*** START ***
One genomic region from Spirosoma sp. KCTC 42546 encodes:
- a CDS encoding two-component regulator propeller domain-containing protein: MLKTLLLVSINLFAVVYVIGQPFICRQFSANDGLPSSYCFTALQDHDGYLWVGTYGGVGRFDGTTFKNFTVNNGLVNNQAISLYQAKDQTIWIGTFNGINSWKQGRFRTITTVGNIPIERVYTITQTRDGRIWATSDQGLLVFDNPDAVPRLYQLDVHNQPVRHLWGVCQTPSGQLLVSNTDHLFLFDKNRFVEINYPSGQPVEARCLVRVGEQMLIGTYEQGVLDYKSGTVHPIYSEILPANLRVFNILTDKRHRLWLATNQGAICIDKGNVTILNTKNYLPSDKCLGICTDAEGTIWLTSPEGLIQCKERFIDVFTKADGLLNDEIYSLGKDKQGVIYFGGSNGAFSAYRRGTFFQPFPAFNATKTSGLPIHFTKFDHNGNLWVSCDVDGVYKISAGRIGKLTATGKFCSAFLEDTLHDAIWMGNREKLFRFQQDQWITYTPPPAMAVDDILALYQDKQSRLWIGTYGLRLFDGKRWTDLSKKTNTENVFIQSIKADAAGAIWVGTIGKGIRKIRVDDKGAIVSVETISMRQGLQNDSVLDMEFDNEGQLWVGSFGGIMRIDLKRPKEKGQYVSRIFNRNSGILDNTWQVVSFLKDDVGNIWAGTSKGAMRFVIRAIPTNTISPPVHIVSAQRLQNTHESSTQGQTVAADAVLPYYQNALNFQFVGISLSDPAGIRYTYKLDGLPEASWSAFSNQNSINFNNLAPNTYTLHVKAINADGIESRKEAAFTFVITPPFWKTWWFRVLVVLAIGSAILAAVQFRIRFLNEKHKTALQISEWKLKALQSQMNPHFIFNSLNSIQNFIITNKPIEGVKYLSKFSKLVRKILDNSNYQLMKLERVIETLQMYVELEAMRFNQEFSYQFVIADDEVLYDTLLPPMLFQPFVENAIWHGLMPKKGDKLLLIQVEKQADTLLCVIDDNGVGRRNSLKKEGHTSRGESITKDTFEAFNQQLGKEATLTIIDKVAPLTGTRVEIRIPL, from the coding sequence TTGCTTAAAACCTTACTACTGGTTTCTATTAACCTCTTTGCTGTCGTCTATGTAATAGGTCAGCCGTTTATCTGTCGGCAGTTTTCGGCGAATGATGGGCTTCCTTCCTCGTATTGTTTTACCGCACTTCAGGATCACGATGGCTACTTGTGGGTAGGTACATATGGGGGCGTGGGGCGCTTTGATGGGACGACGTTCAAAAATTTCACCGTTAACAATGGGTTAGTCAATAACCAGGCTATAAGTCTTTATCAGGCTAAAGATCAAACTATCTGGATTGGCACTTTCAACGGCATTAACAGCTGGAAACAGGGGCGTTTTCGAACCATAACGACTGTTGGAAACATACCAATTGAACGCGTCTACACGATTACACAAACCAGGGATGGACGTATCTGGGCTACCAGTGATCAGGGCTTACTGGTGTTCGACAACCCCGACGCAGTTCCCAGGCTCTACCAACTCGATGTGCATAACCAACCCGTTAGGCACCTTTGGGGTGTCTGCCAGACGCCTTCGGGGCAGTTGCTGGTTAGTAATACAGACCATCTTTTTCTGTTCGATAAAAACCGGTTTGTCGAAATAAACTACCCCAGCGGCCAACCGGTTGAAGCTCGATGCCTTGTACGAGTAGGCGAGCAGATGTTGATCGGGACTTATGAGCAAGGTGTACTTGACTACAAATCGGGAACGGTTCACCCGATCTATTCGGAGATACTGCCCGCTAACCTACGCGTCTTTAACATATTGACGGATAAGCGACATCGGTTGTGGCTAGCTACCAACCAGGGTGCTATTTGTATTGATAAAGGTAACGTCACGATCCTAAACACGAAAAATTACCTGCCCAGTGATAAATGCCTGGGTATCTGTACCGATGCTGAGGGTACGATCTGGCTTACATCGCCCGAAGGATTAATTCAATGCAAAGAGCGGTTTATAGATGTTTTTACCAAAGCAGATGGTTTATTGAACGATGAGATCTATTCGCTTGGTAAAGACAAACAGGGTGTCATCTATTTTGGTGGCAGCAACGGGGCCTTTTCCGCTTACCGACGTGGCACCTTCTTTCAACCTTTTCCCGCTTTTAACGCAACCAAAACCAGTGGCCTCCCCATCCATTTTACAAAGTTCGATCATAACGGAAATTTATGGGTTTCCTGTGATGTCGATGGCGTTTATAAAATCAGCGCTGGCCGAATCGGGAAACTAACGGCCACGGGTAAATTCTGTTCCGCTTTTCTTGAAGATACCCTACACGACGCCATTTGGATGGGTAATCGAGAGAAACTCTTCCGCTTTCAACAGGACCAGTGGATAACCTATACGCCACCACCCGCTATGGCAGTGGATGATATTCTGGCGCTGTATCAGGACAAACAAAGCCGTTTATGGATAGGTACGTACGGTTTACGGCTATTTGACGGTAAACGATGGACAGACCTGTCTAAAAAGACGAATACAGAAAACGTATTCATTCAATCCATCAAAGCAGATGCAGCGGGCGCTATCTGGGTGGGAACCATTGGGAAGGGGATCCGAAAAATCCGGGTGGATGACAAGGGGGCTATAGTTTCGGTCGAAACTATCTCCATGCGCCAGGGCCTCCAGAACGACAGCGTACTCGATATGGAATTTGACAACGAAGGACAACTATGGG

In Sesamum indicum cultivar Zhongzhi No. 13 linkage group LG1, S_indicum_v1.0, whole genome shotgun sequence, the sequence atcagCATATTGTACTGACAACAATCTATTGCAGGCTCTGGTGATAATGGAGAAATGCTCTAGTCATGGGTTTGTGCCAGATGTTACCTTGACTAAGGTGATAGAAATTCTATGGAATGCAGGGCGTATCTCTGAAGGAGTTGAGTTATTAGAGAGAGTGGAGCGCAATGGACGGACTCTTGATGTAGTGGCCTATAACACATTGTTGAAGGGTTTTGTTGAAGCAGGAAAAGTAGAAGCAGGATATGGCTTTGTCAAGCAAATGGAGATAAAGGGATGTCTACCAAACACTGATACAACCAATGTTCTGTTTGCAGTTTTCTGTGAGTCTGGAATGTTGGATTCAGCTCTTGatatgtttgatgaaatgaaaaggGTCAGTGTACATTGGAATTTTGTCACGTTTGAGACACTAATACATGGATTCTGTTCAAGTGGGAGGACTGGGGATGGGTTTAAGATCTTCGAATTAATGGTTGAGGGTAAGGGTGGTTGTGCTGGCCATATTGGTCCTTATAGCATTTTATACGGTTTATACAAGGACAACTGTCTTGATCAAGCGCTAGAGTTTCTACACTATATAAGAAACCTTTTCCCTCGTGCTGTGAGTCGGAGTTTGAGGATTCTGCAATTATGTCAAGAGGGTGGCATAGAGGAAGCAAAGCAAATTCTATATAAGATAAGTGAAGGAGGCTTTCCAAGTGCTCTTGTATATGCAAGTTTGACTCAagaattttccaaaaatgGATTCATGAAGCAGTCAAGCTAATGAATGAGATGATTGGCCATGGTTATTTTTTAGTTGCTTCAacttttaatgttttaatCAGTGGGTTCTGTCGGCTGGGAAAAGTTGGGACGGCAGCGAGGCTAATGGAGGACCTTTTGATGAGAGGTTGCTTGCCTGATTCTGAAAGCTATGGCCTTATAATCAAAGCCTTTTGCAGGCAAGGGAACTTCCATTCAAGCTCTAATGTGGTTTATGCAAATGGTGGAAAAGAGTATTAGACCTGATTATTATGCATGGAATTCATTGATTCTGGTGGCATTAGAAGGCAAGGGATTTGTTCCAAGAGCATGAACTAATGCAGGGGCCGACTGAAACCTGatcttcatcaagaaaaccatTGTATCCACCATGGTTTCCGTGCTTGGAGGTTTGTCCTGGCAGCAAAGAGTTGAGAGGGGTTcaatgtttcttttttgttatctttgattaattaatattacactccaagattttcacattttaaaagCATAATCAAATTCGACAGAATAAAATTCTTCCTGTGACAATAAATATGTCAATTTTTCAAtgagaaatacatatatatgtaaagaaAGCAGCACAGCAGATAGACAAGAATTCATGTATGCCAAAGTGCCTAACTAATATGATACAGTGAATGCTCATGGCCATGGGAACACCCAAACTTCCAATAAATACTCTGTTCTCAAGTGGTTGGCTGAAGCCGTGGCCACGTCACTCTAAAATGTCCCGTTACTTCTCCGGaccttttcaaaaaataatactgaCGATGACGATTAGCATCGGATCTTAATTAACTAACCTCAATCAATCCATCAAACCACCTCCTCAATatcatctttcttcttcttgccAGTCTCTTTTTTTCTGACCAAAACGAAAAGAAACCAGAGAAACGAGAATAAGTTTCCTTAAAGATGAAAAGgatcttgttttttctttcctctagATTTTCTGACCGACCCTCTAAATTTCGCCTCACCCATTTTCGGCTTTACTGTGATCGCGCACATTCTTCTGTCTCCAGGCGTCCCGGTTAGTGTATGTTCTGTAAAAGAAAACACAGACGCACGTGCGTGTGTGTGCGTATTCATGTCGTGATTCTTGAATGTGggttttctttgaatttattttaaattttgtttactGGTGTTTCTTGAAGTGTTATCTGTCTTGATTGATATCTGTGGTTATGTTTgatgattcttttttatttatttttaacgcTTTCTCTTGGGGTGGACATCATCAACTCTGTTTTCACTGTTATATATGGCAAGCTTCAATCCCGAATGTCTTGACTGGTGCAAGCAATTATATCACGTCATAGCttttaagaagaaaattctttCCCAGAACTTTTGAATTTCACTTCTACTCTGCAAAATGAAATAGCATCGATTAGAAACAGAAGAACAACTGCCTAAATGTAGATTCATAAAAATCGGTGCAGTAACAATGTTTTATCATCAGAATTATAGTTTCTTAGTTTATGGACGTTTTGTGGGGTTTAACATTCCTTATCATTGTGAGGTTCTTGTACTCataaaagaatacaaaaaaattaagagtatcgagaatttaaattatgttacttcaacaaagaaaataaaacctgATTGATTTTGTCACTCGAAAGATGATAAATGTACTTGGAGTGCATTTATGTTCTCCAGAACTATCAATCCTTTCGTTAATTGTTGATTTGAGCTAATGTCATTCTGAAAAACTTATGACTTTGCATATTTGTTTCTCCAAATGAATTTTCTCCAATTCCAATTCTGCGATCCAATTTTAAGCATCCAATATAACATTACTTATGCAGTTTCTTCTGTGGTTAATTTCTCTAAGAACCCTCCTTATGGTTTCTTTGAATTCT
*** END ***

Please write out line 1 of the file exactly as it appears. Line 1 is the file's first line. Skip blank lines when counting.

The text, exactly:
One genomic region from Spirosoma sp. KCTC 42546 encodes: